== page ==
Discover the full story of Geraldine Ferraro, the New York congresswoman who made history as the first female vice presidential candidate in 1984.
On July 19, 1984, Geraldine Ferraro made history when she walked onto the stage at the Democratic National Convention in San Francisco. Ferraro, a congresswoman from Queens, New York, accepted the official nomination as a vice presidential candidate.
In that moment, she became the first woman to be nominated for vice president by a major political party in the United States. As the daughter of Italian immigrants, she also became the first Italian American to ever receive the vice presidential nomination.
On the Democratic ticket with Walter Mondale, Ferraro ran with him against then-President Ronald Reagan and then-Vice President George H.W. Bush. At the time, Reagan was at the height of his popularity, so Mondale and Ferraro certainly had their work cut out for them.
While the election ended poorly for the Mondale-Ferraro campaign, Geraldine Ferraro’s nomination was a significant milestone in the progression of U.S. politics, which up until then had been mostly dominated by men. Ferraro was lauded for her performance as a vice presidential candidate and for being “comfortable with the boys.”
Her candidacy paved the way for more women with ambitions for higher office. The U.S. has since seen two other women receive the VP nomination for a major party, former Alaska Gov. Sarah Palin in 2008, and Sen. Kamala Harris in 2020. In between, the country saw former Secretary of State Hillary Clinton become the first and only woman to receive the presidential nomination by a major party in 2016.
By all accounts, Ferraro was a trailblazer. Let’s take a look at Geraldine Ferraro’s life — and how she forged a path for women in U.S. politics.
Who Was Geraldine Ferraro?
Geraldine Ferraro’s barrier-breaking vice presidential nomination will forever be etched into the history of U.S. politics. But before she became a Washington trailblazer, Geraldine Anne Ferraro was born in Newburgh, New York, on August 26, 1935 — in the midst of the Great Depression.
Ferraro, who often went by “Gerry,” was the daughter of Italian immigrants. Her father, Dominick Ferraro, died when she was young. So she was brought up by her mother, Antonetta, who raised the family in the South Bronx, working as a seamstress to make ends meet.
Eventually, her mother made enough money to send her only daughter and youngest child to the Marymount School, a Catholic boarding school in Tarrytown, New York.
Ferraro’s excellent grades enabled her to earn a scholarship to Marymount College in Tarrytown, from which she transferred to the New York City branch. After she graduated college with a degree in English, Geraldine Ferraro went on to become a public school teacher.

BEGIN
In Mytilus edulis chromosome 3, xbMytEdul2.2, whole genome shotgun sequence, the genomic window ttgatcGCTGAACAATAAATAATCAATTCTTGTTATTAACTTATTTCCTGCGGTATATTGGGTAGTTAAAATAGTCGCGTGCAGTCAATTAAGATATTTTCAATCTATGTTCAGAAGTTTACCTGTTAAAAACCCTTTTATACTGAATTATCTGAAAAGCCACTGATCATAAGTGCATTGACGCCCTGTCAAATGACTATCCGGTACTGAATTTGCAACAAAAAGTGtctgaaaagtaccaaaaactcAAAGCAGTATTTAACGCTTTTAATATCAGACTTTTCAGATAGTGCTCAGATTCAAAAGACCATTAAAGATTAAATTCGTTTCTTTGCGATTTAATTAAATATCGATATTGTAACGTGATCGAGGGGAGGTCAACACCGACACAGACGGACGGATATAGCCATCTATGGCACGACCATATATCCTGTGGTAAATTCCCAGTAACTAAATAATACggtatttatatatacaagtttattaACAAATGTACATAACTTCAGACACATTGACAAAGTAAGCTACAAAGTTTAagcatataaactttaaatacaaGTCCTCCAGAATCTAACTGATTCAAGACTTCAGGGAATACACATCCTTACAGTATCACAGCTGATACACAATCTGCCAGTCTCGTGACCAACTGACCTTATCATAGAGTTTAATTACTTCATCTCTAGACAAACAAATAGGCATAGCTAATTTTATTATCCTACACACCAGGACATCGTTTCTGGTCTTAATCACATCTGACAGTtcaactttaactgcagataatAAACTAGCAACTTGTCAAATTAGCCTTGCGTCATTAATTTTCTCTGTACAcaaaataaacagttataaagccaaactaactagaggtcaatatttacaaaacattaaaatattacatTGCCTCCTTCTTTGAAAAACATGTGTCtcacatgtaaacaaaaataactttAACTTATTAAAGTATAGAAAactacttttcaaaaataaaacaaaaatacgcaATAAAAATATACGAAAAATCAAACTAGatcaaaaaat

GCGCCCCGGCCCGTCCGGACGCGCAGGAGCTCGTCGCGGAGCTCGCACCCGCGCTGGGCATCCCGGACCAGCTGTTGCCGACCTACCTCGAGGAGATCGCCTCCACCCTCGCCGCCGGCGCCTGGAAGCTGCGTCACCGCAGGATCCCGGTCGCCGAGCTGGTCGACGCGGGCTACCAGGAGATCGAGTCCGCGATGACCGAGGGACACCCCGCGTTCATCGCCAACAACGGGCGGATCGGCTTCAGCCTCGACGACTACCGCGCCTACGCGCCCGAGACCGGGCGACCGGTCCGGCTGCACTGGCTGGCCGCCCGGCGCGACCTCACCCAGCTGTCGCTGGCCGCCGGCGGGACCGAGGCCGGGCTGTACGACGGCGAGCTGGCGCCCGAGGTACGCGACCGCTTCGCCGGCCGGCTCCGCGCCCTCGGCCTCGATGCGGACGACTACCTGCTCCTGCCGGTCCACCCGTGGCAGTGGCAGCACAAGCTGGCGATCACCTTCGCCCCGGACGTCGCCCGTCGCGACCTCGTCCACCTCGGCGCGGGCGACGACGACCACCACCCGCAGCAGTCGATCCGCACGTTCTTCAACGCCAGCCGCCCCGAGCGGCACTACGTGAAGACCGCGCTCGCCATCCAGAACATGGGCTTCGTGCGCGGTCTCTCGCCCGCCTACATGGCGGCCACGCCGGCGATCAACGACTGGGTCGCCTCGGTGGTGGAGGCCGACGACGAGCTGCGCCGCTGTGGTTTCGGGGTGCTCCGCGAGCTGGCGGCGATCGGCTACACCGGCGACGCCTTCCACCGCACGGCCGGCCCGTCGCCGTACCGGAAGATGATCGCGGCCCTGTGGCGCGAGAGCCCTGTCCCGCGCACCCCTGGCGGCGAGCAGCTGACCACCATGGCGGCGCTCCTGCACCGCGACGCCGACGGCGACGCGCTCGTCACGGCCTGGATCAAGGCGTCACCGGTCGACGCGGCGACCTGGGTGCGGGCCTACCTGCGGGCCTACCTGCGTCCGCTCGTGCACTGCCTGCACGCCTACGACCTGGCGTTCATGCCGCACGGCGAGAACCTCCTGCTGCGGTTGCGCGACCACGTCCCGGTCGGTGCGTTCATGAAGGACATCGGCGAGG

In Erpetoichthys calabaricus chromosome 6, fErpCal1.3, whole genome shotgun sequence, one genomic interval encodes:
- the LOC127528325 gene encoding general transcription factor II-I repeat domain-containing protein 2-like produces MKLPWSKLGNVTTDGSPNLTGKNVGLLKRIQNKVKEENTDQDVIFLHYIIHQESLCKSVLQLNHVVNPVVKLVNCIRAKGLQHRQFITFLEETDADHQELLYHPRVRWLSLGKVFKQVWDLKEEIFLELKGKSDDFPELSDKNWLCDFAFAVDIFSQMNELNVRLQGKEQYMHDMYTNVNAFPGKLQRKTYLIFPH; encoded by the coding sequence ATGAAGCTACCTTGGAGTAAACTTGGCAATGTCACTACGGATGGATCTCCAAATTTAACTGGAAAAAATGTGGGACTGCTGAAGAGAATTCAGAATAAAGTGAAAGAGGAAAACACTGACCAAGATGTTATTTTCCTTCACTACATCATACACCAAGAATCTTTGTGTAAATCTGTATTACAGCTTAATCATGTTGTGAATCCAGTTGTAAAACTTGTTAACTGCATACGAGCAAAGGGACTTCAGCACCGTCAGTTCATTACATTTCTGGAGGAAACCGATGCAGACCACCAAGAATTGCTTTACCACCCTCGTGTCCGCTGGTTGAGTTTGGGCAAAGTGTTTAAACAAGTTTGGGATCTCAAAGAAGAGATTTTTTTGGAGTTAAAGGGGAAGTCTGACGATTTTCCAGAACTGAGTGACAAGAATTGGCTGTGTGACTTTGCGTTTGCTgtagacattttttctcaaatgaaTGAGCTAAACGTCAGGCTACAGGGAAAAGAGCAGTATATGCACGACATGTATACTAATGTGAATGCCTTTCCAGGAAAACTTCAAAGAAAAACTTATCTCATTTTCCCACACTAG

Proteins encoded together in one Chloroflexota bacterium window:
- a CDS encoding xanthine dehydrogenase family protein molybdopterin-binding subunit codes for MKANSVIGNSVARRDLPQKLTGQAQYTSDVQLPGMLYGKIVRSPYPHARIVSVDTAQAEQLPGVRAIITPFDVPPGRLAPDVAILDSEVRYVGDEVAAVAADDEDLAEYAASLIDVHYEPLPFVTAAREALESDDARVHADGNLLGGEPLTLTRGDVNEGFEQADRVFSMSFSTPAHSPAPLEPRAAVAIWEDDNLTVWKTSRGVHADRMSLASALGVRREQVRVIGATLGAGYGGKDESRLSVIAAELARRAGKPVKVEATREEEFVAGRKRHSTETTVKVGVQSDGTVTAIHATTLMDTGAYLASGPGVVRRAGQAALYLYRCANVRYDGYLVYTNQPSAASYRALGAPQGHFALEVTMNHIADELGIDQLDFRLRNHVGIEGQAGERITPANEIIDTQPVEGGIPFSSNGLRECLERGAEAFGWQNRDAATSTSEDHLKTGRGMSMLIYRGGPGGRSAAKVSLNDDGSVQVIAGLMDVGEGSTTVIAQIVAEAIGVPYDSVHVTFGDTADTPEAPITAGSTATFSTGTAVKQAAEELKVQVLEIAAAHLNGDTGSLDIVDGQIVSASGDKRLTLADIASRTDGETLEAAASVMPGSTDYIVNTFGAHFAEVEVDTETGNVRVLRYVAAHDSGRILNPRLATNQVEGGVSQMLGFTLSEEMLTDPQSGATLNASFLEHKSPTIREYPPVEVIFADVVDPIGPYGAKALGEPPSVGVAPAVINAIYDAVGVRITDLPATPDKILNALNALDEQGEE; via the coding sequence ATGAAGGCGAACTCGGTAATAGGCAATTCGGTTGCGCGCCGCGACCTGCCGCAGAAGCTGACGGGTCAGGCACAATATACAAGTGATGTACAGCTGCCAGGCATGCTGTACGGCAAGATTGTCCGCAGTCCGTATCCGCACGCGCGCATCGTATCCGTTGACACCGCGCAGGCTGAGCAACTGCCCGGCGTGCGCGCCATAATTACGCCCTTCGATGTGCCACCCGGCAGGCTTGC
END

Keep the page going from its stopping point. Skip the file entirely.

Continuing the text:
She attended law school at night and, as if a sign for what was to come, she was one of only two women in a class of 179 students.
By the time Ferraro was looking for a job out of law school in the early 1960s, the world of corporate law was still largely unwelcoming to women. She dedicated herself to raising a family with her husband while doing some pro bono work for women in Family Court. She also dabbled in local politics.
By the 1970s, Ferraro had returned to the workforce. She applied for a job at the Queens district attorney’s office, where her cousin had been newly appointed as its head. She was hired as an assistant district attorney in charge of a special victims bureau, where she handled various cases related to rape, child abuse, and domestic violence.
Ferraro credited her time at the special victims bureau for the change in her political views, going from moderate to more liberal. But after years of emotionally draining work as well as unequal pay at the district attorney’s office, she left her job in 1978.
Geraldine Ferraro’s departure led to her next endeavor: Congress.
The First Female Vice Presidential Candidate In U.S. History
In 1978, Geraldine Ferraro was elected to the U.S. House of Representatives from New York’s Ninth Congressional District. But this win wasn’t easy.
In her first race, Ferraro went head-to-head against a Republican assemblyman named Alfred A. DelliBovi. She won by just 10 percentage points, helped by her “law and order” background and support from the local Democratic establishment.
Geraldine Ferraro grew through the political ranks in her new position as a U.S. Congresswoman. She garnered a crucial ally in then-House speaker, Thomas P. O’Neill Jr.
She also became involved in important legislation, such as the Economic Equity Act in 1981, which was meant to reform pension options for women, protect the rights of widows and divorcées, and allow homemakers to save as much as their working spouses in individual retirement accounts.
“If a woman can be Vice President of the U.S., what job is there that a woman cannot do?”
Geraldine Ferraro earned a reputation as a no-nonsense congresswoman with a progressive legislative record. Yet, her pragmatic, white-bread persona was seen as less “threatening” compared to other firebrand politicians of the time, such as Bella Abzug and Shirley Chisholm. This was thought to make her more appealing to conservatives.
“You look at her and you can imagine her as your best friend, as your sister, as your member of Congress, as somebody you want to listen to,” said Joan McLean, a U.S. House staffer who supported Ferraro’s vice presidential nomination. “She has a profile that many women voters have.”